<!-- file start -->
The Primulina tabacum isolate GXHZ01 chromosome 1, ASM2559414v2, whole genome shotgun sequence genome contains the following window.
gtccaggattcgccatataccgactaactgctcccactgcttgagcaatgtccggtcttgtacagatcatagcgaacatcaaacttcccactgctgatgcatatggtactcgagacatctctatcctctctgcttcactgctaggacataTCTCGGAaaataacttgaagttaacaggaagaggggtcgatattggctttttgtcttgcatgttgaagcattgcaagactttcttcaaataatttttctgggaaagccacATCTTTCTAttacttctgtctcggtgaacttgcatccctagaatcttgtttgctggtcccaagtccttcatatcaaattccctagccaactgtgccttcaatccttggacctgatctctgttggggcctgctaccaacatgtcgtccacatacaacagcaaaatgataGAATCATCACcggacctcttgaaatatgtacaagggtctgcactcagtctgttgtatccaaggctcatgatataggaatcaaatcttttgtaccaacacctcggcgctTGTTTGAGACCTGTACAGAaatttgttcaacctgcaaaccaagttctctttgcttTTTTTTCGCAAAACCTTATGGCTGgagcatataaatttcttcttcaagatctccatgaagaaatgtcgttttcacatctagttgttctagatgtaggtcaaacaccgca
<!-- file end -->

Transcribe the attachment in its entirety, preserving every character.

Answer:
The Primulina tabacum isolate GXHZ01 chromosome 1, ASM2559414v2, whole genome shotgun sequence genome contains the following window.
gtccaggattcgccatataccgactaactgctcccactgcttgagcaatgtccggtcttgtacagatcatagcgaacatcaaacttcccactgctgatgcatatggtactcgagacatctctatcctctctgcttcactgctaggacataTCTCGGAaaataacttgaagttaacaggaagaggggtcgatattggctttttgtcttgcatgttgaagcattgcaagactttcttcaaataatttttctgggaaagccacATCTTTCTAttacttctgtctcggtgaacttgcatccctagaatcttgtttgctggtcccaagtccttcatatcaaattccctagccaactgtgccttcaatccttggacctgatctctgttggggcctgctaccaacatgtcgtccacatacaacagcaaaatgataGAATCATCACcggacctcttgaaatatgtacaagggtctgcactcagtctgttgtatccaaggctcatgatataggaatcaaatcttttgtaccaacacctcggcgctTGTTTGAGACCTGTACAGAaatttgttcaacctgcaaaccaagttctctttgcttTTTTTTCGCAAAACCTTATGGCTGgagcatataaatttcttcttcaagatctccatgaagaaatgtcgttttcacatctagttgttctagatgtaggtcaaacaccgca